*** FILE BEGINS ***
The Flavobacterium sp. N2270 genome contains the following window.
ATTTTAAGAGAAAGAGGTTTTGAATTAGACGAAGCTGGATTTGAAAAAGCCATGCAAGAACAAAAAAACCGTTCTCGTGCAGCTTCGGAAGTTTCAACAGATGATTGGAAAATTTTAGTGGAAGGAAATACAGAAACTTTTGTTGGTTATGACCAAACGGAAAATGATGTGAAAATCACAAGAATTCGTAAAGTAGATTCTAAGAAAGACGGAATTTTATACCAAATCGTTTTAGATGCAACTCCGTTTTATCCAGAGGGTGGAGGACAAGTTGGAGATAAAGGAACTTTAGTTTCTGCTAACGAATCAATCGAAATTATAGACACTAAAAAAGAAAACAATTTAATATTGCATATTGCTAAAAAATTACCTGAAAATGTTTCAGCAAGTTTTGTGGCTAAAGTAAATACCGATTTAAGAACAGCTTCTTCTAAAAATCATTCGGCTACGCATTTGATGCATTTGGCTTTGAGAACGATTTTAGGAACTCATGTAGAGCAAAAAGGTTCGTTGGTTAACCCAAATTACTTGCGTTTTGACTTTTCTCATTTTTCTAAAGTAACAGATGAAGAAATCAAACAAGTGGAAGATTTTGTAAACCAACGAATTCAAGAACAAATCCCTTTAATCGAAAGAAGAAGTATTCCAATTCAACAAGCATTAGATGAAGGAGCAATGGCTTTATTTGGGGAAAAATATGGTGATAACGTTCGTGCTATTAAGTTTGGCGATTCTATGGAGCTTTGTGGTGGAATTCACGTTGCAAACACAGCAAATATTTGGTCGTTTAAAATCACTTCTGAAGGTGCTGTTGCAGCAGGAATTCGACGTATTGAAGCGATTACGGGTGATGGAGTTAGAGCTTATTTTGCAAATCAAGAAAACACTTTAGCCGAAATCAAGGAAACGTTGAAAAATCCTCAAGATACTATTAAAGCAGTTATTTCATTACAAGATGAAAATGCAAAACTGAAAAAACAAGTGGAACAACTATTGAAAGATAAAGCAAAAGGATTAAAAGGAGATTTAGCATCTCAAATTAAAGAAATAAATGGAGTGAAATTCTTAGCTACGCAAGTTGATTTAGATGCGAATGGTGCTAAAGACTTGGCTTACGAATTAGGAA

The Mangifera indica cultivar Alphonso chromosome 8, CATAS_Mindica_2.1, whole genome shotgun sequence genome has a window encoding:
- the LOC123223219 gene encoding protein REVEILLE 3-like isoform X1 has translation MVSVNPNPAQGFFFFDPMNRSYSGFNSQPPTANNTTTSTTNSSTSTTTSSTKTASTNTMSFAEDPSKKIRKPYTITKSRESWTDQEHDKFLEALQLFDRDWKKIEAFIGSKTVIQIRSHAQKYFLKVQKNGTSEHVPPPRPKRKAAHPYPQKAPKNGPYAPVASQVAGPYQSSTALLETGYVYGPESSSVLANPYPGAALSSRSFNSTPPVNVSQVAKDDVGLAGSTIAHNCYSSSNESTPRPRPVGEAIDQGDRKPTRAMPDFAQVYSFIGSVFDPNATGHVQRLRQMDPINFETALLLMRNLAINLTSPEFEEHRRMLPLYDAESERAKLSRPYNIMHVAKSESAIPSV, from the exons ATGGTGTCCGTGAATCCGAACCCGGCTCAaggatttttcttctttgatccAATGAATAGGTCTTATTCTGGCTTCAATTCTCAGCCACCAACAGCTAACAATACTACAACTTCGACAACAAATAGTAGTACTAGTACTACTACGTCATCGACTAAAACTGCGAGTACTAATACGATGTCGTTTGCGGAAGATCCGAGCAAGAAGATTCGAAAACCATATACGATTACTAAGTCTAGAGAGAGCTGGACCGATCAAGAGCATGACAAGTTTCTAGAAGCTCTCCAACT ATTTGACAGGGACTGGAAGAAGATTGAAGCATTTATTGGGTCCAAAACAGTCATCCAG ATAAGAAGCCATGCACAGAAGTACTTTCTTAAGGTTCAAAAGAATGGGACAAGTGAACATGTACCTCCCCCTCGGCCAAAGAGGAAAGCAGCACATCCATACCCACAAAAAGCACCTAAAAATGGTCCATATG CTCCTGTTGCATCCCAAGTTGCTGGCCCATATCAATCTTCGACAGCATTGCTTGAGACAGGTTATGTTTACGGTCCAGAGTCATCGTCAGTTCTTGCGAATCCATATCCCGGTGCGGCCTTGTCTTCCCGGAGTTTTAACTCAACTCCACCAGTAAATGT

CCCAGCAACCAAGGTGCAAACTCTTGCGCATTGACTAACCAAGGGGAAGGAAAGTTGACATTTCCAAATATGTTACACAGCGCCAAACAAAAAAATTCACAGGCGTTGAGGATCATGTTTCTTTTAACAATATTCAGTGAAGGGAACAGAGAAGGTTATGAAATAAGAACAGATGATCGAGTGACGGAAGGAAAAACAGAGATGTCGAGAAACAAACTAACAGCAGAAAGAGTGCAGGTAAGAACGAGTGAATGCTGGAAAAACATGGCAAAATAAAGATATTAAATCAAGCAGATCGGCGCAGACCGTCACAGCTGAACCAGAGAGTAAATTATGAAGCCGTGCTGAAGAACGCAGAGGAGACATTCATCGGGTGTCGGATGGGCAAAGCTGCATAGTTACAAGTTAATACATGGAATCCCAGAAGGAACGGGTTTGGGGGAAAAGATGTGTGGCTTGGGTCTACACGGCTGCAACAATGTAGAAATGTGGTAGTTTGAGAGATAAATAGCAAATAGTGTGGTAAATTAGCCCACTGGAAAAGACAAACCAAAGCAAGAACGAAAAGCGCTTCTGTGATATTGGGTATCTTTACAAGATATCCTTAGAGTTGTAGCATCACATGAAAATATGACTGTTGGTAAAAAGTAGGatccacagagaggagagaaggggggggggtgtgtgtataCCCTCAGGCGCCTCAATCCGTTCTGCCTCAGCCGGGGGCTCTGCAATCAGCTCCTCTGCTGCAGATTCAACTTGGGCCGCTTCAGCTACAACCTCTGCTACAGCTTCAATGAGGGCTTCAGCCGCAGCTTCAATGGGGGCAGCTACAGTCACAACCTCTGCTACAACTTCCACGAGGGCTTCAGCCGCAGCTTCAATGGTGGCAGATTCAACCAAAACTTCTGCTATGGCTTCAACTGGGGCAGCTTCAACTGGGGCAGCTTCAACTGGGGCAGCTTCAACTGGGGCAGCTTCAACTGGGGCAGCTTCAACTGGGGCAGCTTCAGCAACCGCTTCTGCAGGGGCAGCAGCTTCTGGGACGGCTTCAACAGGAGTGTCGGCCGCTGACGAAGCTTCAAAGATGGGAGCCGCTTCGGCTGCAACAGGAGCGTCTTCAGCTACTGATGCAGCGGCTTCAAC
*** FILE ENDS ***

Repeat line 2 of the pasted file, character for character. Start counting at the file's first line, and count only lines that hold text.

ATTTTAAGAGAAAGAGGTTTTGAATTAGACGAAGCTGGATTTGAAAAAGCCATGCAAGAACAAAAAAACCGTTCTCGTGCAGCTTCGGAAGTTTCAACAGATGATTGGAAAATTTTAGTGGAAGGAAATACAGAAACTTTTGTTGGTTATGACCAAACGGAAAATGATGTGAAAATCACAAGAATTCGTAAAGTAGATTCTAAGAAAGACGGAATTTTATACCAAATCGTTTTAGATGCAACTCCGTTTTATCCAGAGGGTGGAGGACAAGTTGGAGATAAAGGAACTTTAGTTTCTGCTAACGAATCAATCGAAATTATAGACACTAAAAAAGAAAACAATTTAATATTGCATATTGCTAAAAAATTACCTGAAAATGTTTCAGCAAGTTTTGTGGCTAAAGTAAATACCGATTTAAGAACAGCTTCTTCTAAAAATCATTCGGCTACGCATTTGATGCATTTGGCTTTGAGAACGATTTTAGGAACTCATGTAGAGCAAAAAGGTTCGTTGGTTAACCCAAATTACTTGCGTTTTGACTTTTCTCATTTTTCTAAAGTAACAGATGAAGAAATCAAACAAGTGGAAGATTTTGTAAACCAACGAATTCAAGAACAAATCCCTTTAATCGAAAGAAGAAGTATTCCAATTCAACAAGCATTAGATGAAGGAGCAATGGCTTTATTTGGGGAAAAATATGGTGATAACGTTCGTGCTATTAAGTTTGGCGATTCTATGGAGCTTTGTGGTGGAATTCACGTTGCAAACACAGCAAATATTTGGTCGTTTAAAATCACTTCTGAAGGTGCTGTTGCAGCAGGAATTCGACGTATTGAAGCGATTACGGGTGATGGAGTTAGAGCTTATTTTGCAAATCAAGAAAACACTTTAGCCGAAATCAAGGAAACGTTGAAAAATCCTCAAGATACTATTAAAGCAGTTATTTCATTACAAGATGAAAATGCAAAACTGAAAAAACAAGTGGAACAACTATTGAAAGATAAAGCAAAAGGATTAAAAGGAGATTTAGCATCTCAAATTAAAGAAATAAATGGAGTGAAATTCTTAGCTACGCAAGTTGATTTAGATGCGAATGGTGCTAAAGACTTGGCTTACGAATTAGGAA